Q:

What is Newton's law of viscosity?

A:

Newton's law of viscosity is a constitutive equation that describes how a fluid resists attempts to move through it. It holds true with some liquids and fails in others. Therefore, it is not considered a fundamental law of nature.

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A Newtonian fluid has a constant viscosity, which means that it continues to act like a fluid independently of the stress applied to it. When force is increased, there is more resistance. This amount of exertion remains proportionate regardless of the amount of force applied.

Non-Newtonian fluids do not have a constant viscosity. The resistance of the liquid varies depending on the amount of force administered. Oobleck is considered to be a non-Newtonian liquid because it behaves like a solid when enough force is applied.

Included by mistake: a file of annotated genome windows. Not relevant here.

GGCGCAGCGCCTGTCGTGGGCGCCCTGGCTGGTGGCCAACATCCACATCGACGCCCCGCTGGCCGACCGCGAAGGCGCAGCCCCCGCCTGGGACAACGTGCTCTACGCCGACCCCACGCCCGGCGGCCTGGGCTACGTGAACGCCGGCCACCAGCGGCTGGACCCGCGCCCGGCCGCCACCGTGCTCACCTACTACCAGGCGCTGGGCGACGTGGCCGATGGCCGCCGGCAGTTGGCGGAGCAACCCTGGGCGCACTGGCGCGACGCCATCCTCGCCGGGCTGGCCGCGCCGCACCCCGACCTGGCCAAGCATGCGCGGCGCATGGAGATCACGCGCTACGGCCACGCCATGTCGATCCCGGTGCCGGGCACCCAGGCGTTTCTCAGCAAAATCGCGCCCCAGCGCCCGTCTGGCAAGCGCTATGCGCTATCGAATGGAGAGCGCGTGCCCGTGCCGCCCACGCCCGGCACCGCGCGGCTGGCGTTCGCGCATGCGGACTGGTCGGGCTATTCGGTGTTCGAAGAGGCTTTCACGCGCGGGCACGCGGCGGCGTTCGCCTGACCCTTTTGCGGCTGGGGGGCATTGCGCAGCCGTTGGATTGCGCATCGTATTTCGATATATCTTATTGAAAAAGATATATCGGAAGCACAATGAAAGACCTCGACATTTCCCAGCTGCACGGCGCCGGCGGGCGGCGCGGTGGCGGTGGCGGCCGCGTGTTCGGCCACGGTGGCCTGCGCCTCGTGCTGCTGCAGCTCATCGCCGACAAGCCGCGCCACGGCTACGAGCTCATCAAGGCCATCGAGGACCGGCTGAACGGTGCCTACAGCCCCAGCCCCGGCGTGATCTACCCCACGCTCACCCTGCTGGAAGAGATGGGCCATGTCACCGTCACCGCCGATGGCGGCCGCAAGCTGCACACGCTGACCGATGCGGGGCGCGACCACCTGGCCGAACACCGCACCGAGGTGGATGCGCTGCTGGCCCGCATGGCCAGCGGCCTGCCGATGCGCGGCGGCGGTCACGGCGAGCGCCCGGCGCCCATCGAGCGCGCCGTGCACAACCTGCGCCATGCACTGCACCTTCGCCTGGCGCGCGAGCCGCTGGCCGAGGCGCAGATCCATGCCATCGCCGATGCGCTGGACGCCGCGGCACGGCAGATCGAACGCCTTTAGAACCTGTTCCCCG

According to About.com, a liquid with a low viscosity, water for example, is thin. A higher viscosity means that a liquid is thick, like honey. According to Wikipedia, a liquid's viscosity usually depends on its composition and temperature, even if it is a Newtonian liquid.

There are other factors that can affect a liquid's viscosity, such as exposure to a magnetic field. Many non-Newtonian fluids deviate from the law, including shear thinning or thickening liquids, thixotropic liquids, rheopectic liquids and Bingham plastics.

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